During menopause, women are usually prescribed an SSRI – selective serotonin reuptake inhibitor, which helps relief some of the symptoms of menopause. These drugs are extremely popular, being regarded as the third most commonly prescribed drug in these cases.
Among the symptoms that the drug aims to relief there are the irritable bowel syndrome, the night sweats and the hot flushes that women usually get. Because they are so efficient, SSRIs are regarded as better options than HRT (hormone replacement therapy).
The researchers who carried out the study published in the online journal Injury Prevention said that they decided to do it because they noticed that people who suffered from psychiatric disorders were more likely to suffer from bone fractures.
This is why they believed a connection might exist between antidepressants and an increased likelihood for women to break their bones easier once they reach menopause.
In order to carry out the research, the experts looked at the data containing information on medical treatment for 61 million patients in various medical centers in the United States. The data was provided by PharMetrics Claims Database.
However, the target were 137,031 women who had not suffered from any mental illnesses since they were 40 years old until they reached 64. Between 1998 and 2010 they began treatment with SSRIs such as hyrdrobromide, fluoxetine hyrdrochloride, citalopram, fluvoxamine maleate, escitalopram oxalate sertraline hydrochloride and paroxetine hydrochloride.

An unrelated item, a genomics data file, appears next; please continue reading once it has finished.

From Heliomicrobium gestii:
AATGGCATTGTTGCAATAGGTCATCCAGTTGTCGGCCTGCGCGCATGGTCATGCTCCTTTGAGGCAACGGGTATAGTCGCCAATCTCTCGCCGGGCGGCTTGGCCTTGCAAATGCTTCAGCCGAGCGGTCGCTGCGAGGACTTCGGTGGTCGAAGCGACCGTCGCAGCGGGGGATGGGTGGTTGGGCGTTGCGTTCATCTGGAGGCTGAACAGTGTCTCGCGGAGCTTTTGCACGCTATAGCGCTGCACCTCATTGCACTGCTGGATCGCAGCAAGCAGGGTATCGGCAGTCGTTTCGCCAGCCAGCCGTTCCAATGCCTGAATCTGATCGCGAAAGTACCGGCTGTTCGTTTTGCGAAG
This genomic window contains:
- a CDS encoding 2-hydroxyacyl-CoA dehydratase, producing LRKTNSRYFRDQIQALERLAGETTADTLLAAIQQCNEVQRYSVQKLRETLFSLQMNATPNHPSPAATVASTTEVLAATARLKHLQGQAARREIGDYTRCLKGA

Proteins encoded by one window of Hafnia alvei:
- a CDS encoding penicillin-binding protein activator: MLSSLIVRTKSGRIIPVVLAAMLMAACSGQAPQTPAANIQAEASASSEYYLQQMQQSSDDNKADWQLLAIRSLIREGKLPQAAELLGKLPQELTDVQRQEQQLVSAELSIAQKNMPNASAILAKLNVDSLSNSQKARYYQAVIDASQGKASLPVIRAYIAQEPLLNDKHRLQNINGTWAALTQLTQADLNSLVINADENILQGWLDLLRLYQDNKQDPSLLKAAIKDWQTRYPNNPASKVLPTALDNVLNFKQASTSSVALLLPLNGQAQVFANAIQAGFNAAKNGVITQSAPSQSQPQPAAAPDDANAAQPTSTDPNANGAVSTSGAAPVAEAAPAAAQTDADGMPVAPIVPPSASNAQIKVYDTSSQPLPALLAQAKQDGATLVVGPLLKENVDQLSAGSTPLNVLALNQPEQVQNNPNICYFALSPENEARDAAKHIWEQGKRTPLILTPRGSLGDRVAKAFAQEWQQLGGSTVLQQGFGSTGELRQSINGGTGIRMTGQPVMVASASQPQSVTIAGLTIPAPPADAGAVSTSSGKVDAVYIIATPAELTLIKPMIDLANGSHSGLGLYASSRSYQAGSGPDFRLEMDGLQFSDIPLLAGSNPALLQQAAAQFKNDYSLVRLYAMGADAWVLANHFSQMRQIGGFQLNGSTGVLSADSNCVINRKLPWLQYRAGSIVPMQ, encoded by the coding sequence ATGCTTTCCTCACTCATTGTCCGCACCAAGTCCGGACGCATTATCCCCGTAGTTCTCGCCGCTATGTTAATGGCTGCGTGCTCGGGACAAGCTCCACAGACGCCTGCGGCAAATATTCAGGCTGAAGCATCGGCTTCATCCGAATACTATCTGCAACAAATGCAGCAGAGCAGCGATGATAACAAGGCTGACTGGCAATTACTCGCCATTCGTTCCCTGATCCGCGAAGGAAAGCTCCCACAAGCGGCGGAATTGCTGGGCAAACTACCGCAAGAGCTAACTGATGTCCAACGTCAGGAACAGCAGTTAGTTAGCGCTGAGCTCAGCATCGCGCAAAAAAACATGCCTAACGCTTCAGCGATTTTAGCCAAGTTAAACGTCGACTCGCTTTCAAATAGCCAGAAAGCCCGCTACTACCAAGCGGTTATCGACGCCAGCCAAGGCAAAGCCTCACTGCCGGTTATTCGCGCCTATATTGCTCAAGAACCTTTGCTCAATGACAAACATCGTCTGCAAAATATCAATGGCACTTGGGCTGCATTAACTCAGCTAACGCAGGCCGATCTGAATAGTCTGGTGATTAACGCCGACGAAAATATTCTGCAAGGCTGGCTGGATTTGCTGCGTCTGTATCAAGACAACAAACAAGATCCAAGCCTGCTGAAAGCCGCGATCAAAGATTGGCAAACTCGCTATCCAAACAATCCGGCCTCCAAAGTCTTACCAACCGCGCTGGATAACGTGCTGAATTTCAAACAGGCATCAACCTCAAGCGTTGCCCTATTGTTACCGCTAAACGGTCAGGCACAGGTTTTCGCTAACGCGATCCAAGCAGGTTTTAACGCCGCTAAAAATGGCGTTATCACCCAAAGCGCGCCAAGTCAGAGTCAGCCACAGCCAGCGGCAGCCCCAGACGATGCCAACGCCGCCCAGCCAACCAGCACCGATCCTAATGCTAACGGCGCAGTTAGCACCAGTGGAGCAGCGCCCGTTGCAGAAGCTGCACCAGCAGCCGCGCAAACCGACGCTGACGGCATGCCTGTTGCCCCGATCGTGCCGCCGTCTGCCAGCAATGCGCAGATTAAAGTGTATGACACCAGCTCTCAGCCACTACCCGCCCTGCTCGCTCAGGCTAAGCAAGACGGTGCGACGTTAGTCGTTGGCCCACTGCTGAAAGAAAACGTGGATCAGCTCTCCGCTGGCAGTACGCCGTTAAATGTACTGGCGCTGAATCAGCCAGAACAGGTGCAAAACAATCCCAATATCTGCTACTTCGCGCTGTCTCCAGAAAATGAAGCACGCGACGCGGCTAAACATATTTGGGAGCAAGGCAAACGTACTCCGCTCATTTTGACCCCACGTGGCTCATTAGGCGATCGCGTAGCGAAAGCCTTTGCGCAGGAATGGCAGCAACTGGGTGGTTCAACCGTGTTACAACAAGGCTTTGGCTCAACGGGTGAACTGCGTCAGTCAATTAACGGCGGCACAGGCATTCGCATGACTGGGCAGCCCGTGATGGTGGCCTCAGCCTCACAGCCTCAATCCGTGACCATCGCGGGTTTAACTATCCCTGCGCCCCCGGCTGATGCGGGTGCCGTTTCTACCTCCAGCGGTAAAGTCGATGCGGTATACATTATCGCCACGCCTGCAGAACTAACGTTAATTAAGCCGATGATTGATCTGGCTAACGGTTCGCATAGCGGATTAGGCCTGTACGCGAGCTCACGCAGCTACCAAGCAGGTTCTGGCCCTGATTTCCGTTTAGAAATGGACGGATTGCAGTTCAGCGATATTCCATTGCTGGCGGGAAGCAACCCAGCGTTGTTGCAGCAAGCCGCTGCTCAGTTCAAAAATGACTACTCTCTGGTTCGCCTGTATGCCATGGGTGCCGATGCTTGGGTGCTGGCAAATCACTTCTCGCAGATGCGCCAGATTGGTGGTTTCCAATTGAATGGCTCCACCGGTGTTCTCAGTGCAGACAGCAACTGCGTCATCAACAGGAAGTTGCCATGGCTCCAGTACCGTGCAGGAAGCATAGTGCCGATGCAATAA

Their data was compared to that of 236,294 women who were about the same age and were being treated with proton pump inhibitors (PPIs) or H2 antagonists.
It was revealed that the women who took SSRIs had a 76 percent higher chance of suffering from bone fractures. Moreover, this risk seems to last for many years after women start taking the medicine, as the risk was still 73 percent higher two years after the first administration and 67 percent higher after five years, according to the authors of the study.
Therefore, hormone replacement therapy might be the better option for women who are experiencing symptoms associated with menopause.
Neverthelss, there are some limitations to the research, given the fact that the study is mainly based on statistics. Even so, there is other research in the field that shows this theory might test out.
Basically, these antidepressants could affect the way bones grow and cause them to become thinner and less strong, thus, more exposed to breakage.
Image Source: Gizmag